Thanks for visiting, Andy, it was appreciated by everyone here, even those who no longer work at the JAC. This has certainly been a very tough year. I miss the summit as well although had the chance to spend a little time up there a few weeks ago, which was really nice and during that short time while WFCAM was off for maintenance we took great data with a visiting instrument in cassegrain mode. Shows we can still do it despite having a skeleton staff.

    Just to add, although the official line is if something breaks we’ll get to it when effort is available, it’s not really like that in real life, We will still try, and do, fix things in real time if it’s at all possible. Those of us here still have that UKIRT mentality of the past couple of decades.


  2. Omar says:

    Nice post Andy. The mystical awe you describe does produce better science I think, because it motivates people. What better way to inspire a young PhD student than a trip to use the amazing telescopes at the summit of Mauna Kea? You also get to witness a whole team of dedicated people working hard to get your data, which for me is even more motivating. Getting a tar file over the internet just isn’t the same…

    Do these subtle motivational factors justify the extra cost? I really don’t know, but it makes me very sad to think that future generations of astronomers may never get to visit a real telescope.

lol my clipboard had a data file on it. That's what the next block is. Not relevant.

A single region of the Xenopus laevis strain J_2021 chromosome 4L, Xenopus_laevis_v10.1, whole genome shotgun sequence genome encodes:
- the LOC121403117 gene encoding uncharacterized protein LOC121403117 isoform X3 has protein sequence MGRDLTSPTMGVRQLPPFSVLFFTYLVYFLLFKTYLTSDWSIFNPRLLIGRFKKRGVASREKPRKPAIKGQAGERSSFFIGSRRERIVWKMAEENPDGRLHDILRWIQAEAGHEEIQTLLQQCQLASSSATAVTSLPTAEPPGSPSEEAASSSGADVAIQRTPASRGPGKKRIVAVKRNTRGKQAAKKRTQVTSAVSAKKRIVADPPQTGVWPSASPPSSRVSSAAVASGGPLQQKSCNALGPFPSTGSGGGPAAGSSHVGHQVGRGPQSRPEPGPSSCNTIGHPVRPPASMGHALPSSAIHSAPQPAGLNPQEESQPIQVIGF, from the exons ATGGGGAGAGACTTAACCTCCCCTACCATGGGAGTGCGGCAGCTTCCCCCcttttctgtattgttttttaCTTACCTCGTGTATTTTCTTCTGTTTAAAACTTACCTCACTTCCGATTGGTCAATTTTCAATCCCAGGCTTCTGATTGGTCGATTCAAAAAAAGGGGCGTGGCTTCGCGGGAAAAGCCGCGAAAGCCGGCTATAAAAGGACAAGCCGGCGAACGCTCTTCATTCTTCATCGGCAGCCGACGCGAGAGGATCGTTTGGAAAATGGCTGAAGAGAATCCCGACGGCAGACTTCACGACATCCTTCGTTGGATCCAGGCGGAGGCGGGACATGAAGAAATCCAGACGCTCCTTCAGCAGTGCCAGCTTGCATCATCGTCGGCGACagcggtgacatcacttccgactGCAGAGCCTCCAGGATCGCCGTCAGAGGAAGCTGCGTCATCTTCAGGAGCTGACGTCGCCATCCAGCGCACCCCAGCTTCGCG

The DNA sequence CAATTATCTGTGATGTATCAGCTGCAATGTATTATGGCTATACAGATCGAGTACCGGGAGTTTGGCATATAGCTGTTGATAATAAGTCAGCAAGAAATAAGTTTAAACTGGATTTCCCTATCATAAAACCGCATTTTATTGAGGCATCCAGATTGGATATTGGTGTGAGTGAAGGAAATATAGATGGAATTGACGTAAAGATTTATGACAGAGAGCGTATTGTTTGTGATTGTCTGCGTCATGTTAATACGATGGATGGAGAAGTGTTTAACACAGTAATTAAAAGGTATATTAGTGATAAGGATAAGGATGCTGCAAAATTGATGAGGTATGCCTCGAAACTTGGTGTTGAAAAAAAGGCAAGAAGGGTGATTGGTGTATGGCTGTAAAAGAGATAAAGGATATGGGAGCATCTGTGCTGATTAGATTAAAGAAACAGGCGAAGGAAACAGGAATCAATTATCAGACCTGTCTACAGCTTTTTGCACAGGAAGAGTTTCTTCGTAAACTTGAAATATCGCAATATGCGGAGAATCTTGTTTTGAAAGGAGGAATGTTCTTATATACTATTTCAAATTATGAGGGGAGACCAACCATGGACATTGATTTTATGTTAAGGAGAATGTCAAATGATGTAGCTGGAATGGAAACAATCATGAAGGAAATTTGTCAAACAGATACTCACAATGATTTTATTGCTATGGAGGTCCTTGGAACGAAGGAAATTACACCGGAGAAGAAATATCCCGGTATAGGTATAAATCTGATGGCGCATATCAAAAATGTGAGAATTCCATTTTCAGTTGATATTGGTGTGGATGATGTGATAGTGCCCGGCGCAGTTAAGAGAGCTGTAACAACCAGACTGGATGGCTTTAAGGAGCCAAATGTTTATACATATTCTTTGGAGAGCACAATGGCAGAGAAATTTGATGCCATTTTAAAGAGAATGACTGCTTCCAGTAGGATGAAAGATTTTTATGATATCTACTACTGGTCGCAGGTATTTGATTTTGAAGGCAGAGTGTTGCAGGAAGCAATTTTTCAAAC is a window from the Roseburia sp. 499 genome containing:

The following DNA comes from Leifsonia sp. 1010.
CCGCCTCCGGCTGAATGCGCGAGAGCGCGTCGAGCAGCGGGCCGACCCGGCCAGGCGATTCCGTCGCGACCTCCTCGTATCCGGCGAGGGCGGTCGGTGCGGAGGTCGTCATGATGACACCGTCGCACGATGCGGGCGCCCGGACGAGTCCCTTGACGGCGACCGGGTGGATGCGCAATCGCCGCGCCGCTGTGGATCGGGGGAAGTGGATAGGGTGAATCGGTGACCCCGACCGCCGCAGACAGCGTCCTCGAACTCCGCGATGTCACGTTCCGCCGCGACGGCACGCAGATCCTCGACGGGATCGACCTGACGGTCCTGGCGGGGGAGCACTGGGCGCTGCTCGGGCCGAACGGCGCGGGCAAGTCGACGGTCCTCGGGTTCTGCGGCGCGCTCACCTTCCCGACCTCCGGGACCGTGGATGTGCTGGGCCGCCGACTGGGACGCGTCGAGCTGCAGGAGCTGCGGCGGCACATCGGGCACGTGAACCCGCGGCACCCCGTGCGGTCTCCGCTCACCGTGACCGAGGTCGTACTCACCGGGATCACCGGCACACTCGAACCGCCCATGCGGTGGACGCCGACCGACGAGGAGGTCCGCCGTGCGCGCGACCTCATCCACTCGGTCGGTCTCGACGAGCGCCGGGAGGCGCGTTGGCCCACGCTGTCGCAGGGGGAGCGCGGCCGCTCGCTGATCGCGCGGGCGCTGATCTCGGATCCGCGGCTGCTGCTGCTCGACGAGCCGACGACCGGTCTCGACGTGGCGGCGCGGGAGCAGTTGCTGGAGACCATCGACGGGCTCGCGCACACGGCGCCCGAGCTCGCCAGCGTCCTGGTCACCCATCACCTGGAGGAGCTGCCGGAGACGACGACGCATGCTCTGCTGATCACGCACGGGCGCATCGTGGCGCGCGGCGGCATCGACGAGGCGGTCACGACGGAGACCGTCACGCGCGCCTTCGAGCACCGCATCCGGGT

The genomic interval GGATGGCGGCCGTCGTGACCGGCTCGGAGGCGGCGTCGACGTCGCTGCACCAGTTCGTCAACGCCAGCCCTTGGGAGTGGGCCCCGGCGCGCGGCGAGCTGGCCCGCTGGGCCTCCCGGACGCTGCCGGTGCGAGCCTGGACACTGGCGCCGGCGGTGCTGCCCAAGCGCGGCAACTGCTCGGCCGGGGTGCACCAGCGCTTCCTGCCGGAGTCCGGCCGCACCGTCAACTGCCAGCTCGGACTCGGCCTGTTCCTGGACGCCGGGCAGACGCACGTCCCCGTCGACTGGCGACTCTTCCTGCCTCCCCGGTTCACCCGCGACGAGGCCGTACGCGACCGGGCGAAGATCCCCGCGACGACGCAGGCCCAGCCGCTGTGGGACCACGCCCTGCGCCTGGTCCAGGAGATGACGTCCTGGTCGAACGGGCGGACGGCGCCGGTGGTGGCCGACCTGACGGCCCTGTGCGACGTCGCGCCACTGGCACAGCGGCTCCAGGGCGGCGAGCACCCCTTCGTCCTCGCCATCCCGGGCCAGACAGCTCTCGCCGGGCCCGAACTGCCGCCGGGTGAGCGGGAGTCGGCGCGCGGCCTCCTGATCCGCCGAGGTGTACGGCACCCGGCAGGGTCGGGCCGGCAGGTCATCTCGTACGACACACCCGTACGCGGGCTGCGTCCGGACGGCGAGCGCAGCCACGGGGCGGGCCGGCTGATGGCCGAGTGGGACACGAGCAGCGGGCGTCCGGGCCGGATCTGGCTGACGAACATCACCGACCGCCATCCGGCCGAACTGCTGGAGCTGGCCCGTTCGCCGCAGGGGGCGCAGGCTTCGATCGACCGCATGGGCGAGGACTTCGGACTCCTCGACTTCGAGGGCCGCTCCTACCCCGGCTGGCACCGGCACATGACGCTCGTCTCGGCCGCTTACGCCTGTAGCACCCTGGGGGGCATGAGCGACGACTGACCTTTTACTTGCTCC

• Tom says:

      Excellent comment, Omar, and will say that visiting UKIRT several times as a PhD student really motivated me.

      I do wonder sometimes how the ELT and TMT will be run assuming they’re both built. Will it be by people who know how to observe using a ground-based observatory or by people who get their data via the internet and are happy with that?

      It’ll likely be a mixture of course, but suspect that over time those with real observing skills will be harder to find.



    I don’t know how I got there (the wonders of the internet) but I have to ask: is that you at #9?

  4. Gary says:

    Thanks for that summary of your recent visit Andy. I agree with just about all of it. We are immensely proud of what we have achieved over the last 18 months; when measured in terms of science papers per pound spent, UKIRT must now be the most productive telescope on the planet. You are correct to observe, though, that this came at a cost, both in terms of dedicated professionals who lost their jobs and a profoundly different, and poorer I think, user experience.

  5. John Womersley says:

    Andy – great post, great sentiments and very well expressed. The team at JAC have done – and continue to do – a great job under difficult circumstances, and the science output from UKIRT in the last couple of years is really impressive. Let’s hope SCUBA-2 performs just as well. Thank you all, it’s greatly appreciated.

  6. Martin E. says:

    just remembered a graph NRAO showed to an NSF panel a few years back that showed a similarly huge factor 2-ish boost in papers thanks to the FIRST + NVSS surveys. surveys are good.